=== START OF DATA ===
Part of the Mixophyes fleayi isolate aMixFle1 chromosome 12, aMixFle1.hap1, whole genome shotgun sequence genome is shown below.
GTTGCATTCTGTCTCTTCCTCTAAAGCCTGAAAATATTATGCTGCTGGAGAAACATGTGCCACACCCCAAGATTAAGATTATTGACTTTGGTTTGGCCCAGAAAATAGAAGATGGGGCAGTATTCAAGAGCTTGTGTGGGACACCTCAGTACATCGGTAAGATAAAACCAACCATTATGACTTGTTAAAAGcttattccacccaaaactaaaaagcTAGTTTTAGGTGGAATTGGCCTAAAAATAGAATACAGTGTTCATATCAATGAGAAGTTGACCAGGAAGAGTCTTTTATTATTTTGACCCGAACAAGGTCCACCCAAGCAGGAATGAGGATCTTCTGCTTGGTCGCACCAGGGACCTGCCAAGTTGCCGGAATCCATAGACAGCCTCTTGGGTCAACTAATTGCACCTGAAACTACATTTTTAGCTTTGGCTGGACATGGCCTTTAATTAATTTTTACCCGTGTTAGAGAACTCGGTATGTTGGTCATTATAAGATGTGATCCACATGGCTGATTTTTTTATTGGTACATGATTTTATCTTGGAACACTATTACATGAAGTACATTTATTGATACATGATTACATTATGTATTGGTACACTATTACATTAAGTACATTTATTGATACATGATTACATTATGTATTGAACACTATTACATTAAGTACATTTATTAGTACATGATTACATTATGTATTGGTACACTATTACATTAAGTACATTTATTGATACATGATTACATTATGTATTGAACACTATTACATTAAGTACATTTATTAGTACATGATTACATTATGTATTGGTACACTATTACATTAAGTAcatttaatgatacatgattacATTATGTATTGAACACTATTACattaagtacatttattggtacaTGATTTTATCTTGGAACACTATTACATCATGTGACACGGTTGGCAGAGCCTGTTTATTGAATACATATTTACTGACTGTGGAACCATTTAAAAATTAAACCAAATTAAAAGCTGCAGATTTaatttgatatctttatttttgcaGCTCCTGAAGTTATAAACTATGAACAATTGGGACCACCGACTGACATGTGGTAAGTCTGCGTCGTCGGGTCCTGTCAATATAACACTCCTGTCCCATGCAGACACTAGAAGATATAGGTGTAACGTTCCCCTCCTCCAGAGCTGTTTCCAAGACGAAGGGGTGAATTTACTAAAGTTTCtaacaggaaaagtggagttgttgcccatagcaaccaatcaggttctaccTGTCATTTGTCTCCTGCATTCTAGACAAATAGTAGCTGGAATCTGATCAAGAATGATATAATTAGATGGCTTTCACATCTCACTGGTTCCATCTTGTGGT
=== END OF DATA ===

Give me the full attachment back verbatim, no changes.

Part of the Mixophyes fleayi isolate aMixFle1 chromosome 12, aMixFle1.hap1, whole genome shotgun sequence genome is shown below.
GTTGCATTCTGTCTCTTCCTCTAAAGCCTGAAAATATTATGCTGCTGGAGAAACATGTGCCACACCCCAAGATTAAGATTATTGACTTTGGTTTGGCCCAGAAAATAGAAGATGGGGCAGTATTCAAGAGCTTGTGTGGGACACCTCAGTACATCGGTAAGATAAAACCAACCATTATGACTTGTTAAAAGcttattccacccaaaactaaaaagcTAGTTTTAGGTGGAATTGGCCTAAAAATAGAATACAGTGTTCATATCAATGAGAAGTTGACCAGGAAGAGTCTTTTATTATTTTGACCCGAACAAGGTCCACCCAAGCAGGAATGAGGATCTTCTGCTTGGTCGCACCAGGGACCTGCCAAGTTGCCGGAATCCATAGACAGCCTCTTGGGTCAACTAATTGCACCTGAAACTACATTTTTAGCTTTGGCTGGACATGGCCTTTAATTAATTTTTACCCGTGTTAGAGAACTCGGTATGTTGGTCATTATAAGATGTGATCCACATGGCTGATTTTTTTATTGGTACATGATTTTATCTTGGAACACTATTACATGAAGTACATTTATTGATACATGATTACATTATGTATTGGTACACTATTACATTAAGTACATTTATTGATACATGATTACATTATGTATTGAACACTATTACATTAAGTACATTTATTAGTACATGATTACATTATGTATTGGTACACTATTACATTAAGTACATTTATTGATACATGATTACATTATGTATTGAACACTATTACATTAAGTACATTTATTAGTACATGATTACATTATGTATTGGTACACTATTACATTAAGTAcatttaatgatacatgattacATTATGTATTGAACACTATTACattaagtacatttattggtacaTGATTTTATCTTGGAACACTATTACATCATGTGACACGGTTGGCAGAGCCTGTTTATTGAATACATATTTACTGACTGTGGAACCATTTAAAAATTAAACCAAATTAAAAGCTGCAGATTTaatttgatatctttatttttgcaGCTCCTGAAGTTATAAACTATGAACAATTGGGACCACCGACTGACATGTGGTAAGTCTGCGTCGTCGGGTCCTGTCAATATAACACTCCTGTCCCATGCAGACACTAGAAGATATAGGTGTAACGTTCCCCTCCTCCAGAGCTGTTTCCAAGACGAAGGGGTGAATTTACTAAAGTTTCtaacaggaaaagtggagttgttgcccatagcaaccaatcaggttctaccTGTCATTTGTCTCCTGCATTCTAGACAAATAGTAGCTGGAATCTGATCAAGAATGATATAATTAGATGGCTTTCACATCTCACTGGTTCCATCTTGTGGT